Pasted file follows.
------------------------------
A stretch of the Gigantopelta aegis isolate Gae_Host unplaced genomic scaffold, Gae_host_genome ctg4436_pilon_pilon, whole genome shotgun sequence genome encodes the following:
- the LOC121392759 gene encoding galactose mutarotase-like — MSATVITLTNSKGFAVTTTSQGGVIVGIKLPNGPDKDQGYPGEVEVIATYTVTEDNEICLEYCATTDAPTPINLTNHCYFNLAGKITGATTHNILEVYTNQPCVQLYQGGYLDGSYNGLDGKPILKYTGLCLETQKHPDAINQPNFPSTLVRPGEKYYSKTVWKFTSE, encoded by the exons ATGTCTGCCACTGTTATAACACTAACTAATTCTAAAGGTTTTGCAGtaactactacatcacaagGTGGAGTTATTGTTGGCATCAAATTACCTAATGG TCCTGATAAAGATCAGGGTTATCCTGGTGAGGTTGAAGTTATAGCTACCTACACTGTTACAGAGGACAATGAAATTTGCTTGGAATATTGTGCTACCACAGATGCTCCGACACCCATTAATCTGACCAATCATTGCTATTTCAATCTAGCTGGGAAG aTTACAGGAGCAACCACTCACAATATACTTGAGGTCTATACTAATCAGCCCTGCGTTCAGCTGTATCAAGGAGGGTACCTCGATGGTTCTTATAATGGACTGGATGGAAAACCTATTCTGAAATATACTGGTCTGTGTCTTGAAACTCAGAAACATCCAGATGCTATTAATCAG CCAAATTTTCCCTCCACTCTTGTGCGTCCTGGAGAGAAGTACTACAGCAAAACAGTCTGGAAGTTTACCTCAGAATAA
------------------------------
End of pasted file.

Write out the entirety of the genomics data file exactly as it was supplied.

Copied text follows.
A stretch of the Gigantopelta aegis isolate Gae_Host unplaced genomic scaffold, Gae_host_genome ctg4436_pilon_pilon, whole genome shotgun sequence genome encodes the following:
- the LOC121392759 gene encoding galactose mutarotase-like — MSATVITLTNSKGFAVTTTSQGGVIVGIKLPNGPDKDQGYPGEVEVIATYTVTEDNEICLEYCATTDAPTPINLTNHCYFNLAGKITGATTHNILEVYTNQPCVQLYQGGYLDGSYNGLDGKPILKYTGLCLETQKHPDAINQPNFPSTLVRPGEKYYSKTVWKFTSE, encoded by the exons ATGTCTGCCACTGTTATAACACTAACTAATTCTAAAGGTTTTGCAGtaactactacatcacaagGTGGAGTTATTGTTGGCATCAAATTACCTAATGG TCCTGATAAAGATCAGGGTTATCCTGGTGAGGTTGAAGTTATAGCTACCTACACTGTTACAGAGGACAATGAAATTTGCTTGGAATATTGTGCTACCACAGATGCTCCGACACCCATTAATCTGACCAATCATTGCTATTTCAATCTAGCTGGGAAG aTTACAGGAGCAACCACTCACAATATACTTGAGGTCTATACTAATCAGCCCTGCGTTCAGCTGTATCAAGGAGGGTACCTCGATGGTTCTTATAATGGACTGGATGGAAAACCTATTCTGAAATATACTGGTCTGTGTCTTGAAACTCAGAAACATCCAGATGCTATTAATCAG CCAAATTTTCCCTCCACTCTTGTGCGTCCTGGAGAGAAGTACTACAGCAAAACAGTCTGGAAGTTTACCTCAGAATAA